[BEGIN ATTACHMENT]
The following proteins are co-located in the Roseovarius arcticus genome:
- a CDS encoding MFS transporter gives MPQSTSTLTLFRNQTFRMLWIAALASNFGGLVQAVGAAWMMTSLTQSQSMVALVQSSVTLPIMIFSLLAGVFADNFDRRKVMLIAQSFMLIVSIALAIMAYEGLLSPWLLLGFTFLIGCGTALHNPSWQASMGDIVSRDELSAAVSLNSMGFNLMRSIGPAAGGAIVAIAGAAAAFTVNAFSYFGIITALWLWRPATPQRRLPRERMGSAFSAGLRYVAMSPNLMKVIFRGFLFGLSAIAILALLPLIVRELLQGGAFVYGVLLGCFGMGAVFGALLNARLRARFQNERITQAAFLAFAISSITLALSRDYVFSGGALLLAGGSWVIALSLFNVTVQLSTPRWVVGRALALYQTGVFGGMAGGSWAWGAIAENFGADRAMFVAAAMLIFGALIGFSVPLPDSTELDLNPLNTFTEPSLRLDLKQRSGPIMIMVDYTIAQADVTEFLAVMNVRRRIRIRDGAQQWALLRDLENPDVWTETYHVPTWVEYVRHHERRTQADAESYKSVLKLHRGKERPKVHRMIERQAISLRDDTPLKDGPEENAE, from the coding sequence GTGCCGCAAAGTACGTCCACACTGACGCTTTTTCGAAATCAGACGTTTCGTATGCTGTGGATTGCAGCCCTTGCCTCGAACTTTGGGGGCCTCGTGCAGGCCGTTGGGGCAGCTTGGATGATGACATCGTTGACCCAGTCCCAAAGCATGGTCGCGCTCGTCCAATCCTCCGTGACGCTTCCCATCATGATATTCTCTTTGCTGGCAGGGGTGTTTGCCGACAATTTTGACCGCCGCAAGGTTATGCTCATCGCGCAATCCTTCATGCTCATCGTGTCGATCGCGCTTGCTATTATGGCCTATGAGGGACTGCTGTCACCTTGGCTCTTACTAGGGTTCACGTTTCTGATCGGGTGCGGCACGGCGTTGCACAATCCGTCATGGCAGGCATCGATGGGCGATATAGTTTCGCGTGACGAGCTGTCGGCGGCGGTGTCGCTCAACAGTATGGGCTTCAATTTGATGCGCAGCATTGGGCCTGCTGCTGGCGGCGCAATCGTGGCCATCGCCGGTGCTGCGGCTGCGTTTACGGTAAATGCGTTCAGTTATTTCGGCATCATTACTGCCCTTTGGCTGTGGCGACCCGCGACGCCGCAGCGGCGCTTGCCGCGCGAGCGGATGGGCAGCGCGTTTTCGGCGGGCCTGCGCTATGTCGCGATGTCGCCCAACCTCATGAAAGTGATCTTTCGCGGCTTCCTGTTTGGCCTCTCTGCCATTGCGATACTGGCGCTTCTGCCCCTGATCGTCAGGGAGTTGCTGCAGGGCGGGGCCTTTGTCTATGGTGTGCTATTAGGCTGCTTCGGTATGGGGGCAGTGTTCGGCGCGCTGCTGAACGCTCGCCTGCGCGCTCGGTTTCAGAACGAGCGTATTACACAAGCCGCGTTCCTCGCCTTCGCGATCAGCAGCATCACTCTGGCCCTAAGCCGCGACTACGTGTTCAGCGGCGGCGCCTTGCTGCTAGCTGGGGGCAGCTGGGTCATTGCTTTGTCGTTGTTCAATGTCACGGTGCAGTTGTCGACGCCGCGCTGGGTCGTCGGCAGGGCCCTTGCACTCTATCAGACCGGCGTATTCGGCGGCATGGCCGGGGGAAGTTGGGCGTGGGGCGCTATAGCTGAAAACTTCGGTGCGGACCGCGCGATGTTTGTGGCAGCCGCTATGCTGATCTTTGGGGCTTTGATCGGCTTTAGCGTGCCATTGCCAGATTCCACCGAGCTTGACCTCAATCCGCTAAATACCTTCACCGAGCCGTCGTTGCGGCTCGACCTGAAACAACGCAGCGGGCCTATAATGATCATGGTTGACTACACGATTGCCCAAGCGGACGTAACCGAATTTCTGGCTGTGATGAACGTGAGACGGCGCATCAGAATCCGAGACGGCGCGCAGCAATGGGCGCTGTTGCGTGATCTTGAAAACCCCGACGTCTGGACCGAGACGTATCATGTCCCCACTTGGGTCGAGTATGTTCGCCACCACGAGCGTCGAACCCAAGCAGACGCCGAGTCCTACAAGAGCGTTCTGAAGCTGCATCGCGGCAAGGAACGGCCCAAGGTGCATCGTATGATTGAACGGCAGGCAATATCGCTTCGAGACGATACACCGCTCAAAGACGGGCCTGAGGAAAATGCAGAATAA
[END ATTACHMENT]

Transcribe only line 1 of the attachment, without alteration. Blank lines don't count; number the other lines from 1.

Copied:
The following proteins are co-located in the Roseovarius arcticus genome: